Mr. and Mrs. Beggs were out doing the party circuit, so Bill answered the phone when it rang about two hours later. “Look Beggs, this is Al Relyea down at the Gardens office. I just got an angry phone call from Doctor Fallon. I guess you know that your son Jack is a Santa this year. Anyway, he evidently got his hands on a bottle of hooch, and got himself plastered. He passed out on Fallon’s kitchen floor and threw up all over the place. The Doc’s kids are hysterical, and he’s threatening to sue the Gardens Corporation for something called “loss of innocence”, unless we get young Jack out of his house right away. Say, how old is Jack now, fourteen? I guess he got an early start. Hair of the dog, eh John? Look Beggs, you’ve got to help me here. Go over and get your son out of there”. A stunned Bill Beggs, lowering his voice as far as it would go said, “Right away’, and hung up.
Not knowing what to do, and realizing that if his parents found out, Jack would be on house arrest until his 65th birthday, Bill called me. Jack was simply too big for the two of us to handle, so we enlisted the help of the Bullock twins, and Chipps Page, who were delighted to be able to witness the sight of Jack in his Santa suit, unconscious on the Fallon’s kitchen floor, and they met us outside the Doctor’s house.
When we knocked on the Front door we were confronted with an angry Doctor Fallon, who challenged Bill with, ‘Where’s your father, mister?” We explained to the Doctor that Mr. and Mrs. Beggs were out, so the five of us would get Jack out of his house and take him home. Santa was still out cold on the kitchen floor, his beard all askew, and Mrs. Fallon was busy cleaning up the remains of the dinner that Mrs. Claus must had made for him before he began his trip from the North Pole, and that he had thrown up all over the Fallon’s floor. Jack was dead weight and it took all the strength we could muster to get him out of there and back home.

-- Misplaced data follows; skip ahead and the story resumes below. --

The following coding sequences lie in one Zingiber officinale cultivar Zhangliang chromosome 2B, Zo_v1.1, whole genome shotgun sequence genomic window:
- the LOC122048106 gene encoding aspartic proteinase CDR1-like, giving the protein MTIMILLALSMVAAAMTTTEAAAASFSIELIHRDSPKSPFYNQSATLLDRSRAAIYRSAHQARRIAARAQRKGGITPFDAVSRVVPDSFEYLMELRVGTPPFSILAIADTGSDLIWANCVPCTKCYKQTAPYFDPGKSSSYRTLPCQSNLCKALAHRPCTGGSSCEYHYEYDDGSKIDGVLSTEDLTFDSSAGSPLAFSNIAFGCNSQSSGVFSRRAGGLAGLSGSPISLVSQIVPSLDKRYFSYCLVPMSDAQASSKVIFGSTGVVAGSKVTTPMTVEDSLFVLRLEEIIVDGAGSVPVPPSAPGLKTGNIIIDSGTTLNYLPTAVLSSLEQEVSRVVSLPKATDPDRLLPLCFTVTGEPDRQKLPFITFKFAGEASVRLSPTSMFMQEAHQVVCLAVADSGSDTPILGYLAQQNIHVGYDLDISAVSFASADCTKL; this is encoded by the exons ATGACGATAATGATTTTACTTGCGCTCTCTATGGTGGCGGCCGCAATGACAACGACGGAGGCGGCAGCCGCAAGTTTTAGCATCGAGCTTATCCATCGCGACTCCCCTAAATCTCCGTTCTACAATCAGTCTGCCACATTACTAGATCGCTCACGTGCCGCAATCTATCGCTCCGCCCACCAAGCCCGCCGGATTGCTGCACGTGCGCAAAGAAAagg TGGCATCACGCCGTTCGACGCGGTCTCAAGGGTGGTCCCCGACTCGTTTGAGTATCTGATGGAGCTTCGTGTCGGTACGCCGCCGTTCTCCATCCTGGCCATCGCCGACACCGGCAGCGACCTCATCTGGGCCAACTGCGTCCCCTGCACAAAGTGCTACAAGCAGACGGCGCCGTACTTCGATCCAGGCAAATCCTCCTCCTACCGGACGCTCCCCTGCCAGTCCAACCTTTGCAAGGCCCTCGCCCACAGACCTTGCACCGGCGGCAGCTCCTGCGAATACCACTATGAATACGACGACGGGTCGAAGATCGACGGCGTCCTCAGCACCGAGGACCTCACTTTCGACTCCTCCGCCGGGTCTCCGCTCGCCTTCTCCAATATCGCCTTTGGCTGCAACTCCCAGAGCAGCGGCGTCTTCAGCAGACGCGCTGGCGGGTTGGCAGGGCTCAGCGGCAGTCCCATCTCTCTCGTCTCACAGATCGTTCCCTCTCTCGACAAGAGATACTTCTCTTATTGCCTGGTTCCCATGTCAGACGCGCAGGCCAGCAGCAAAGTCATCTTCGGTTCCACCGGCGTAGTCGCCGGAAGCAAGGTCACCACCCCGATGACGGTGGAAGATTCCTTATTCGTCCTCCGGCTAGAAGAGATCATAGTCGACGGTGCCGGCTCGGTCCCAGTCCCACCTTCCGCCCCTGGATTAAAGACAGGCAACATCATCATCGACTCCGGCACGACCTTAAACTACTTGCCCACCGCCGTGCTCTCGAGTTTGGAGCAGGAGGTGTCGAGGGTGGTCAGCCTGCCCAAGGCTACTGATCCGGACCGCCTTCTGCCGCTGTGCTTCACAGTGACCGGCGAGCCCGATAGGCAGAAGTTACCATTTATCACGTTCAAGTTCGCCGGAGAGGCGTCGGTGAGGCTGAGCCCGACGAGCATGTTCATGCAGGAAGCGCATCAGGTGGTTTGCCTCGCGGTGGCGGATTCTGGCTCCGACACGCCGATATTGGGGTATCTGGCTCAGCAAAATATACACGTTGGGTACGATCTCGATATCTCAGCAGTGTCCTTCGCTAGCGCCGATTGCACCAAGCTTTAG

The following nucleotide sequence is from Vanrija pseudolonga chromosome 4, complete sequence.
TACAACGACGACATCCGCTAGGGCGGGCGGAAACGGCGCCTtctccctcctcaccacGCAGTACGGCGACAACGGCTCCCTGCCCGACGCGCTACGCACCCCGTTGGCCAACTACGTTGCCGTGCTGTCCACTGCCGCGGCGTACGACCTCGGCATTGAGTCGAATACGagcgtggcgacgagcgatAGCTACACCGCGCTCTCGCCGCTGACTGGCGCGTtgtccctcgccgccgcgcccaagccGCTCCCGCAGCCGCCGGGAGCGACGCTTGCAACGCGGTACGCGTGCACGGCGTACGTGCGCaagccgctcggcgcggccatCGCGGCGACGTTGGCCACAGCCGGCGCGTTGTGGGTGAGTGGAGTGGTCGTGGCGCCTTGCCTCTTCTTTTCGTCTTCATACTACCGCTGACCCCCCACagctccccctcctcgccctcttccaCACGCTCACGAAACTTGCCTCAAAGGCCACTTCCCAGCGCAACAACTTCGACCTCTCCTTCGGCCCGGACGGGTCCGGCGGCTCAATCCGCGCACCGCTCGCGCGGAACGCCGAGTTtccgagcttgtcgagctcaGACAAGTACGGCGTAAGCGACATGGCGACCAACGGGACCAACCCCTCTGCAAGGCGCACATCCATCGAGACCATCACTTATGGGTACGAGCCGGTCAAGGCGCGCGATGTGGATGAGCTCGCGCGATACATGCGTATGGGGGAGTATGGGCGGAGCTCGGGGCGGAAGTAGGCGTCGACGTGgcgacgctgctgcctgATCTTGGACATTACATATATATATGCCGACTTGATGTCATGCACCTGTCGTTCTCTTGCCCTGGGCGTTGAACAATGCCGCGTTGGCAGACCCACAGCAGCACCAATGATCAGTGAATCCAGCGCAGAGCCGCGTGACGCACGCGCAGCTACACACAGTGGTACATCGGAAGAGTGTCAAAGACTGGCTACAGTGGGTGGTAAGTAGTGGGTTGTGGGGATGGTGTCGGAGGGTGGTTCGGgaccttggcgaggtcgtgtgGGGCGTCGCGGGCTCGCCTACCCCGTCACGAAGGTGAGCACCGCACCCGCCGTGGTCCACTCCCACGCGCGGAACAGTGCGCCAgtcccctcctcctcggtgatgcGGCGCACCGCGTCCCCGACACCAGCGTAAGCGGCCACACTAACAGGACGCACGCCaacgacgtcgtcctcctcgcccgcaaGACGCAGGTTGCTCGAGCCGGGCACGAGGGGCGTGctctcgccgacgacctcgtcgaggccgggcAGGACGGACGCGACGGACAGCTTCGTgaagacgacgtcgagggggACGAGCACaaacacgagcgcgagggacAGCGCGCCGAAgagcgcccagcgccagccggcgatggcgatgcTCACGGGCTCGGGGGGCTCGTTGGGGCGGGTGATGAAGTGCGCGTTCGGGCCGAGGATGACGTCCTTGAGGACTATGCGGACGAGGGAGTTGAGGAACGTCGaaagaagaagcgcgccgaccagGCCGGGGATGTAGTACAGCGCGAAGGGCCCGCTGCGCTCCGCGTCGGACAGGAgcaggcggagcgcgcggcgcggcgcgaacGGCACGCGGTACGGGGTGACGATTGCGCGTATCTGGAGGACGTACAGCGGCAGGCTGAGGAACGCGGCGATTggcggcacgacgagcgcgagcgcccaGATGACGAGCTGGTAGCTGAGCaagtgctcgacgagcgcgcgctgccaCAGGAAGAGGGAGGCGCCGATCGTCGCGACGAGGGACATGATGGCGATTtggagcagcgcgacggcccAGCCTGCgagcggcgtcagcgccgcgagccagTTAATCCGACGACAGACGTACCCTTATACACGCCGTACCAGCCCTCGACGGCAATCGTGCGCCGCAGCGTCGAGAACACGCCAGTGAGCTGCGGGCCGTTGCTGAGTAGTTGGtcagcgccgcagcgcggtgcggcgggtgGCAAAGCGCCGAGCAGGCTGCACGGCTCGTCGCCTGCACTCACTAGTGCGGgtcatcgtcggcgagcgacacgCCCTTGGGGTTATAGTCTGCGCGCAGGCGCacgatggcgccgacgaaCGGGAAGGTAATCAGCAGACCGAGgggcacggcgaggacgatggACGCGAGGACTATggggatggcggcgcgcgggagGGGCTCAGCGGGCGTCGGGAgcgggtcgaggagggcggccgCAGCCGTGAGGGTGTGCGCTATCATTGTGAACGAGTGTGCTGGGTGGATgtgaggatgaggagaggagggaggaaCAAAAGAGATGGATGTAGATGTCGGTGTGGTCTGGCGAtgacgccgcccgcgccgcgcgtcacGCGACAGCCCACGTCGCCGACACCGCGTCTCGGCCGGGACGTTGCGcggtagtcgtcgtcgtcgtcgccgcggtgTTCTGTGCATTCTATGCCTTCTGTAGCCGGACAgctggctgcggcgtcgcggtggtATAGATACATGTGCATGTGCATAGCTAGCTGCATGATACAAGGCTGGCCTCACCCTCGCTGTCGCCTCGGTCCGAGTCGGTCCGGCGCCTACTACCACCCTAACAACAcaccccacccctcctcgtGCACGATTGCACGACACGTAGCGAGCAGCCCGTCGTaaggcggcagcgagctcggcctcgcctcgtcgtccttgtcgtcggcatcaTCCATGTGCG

Here’s what had happened. It seems that there’s one more tradition in the local Christmas lore that Jack was unaware of. Each time Santa makes a visit he is rewarded by the grateful family on which he has bestowed his gifts, usually in the form of what local grown ups referred to as a “blast”. This consisted of a strong eggnog, or a shot of Cognac. The Fallon’s were Jack’s tenth and last family, which meant that fourteen year old Jack Beggs, whose first taste of alcohol was the Christmas Toast earlier that evening at the Gardens office, had consumed five eggnogs and four Cognacs before he knocked, with great difficulty, on the Doctor’s door. He had somehow lost his
hat, and was wearing his beard sideways as he staggered into the Fallon’s living room. Poor Jack was sick for a few days, and his parents actually did find out about his mischief, but drunkenness in the Forest Hills Gardens was a forgivable sin, not only condoned, but encouraged, even in children. Young Jack became a folk hero in the eyes of the local grown ups, who were sometimes referred to by their children as, the “unquenchables”. His father was greeted by friends with, “Chip off the old block, huh John?” His heroic performance had added stature to Jack’s reputation in the community, and I wondered how long it would be before his dad greeted him one evening with, “Hey son, how about a blast?”
© 2010 Shaun Costello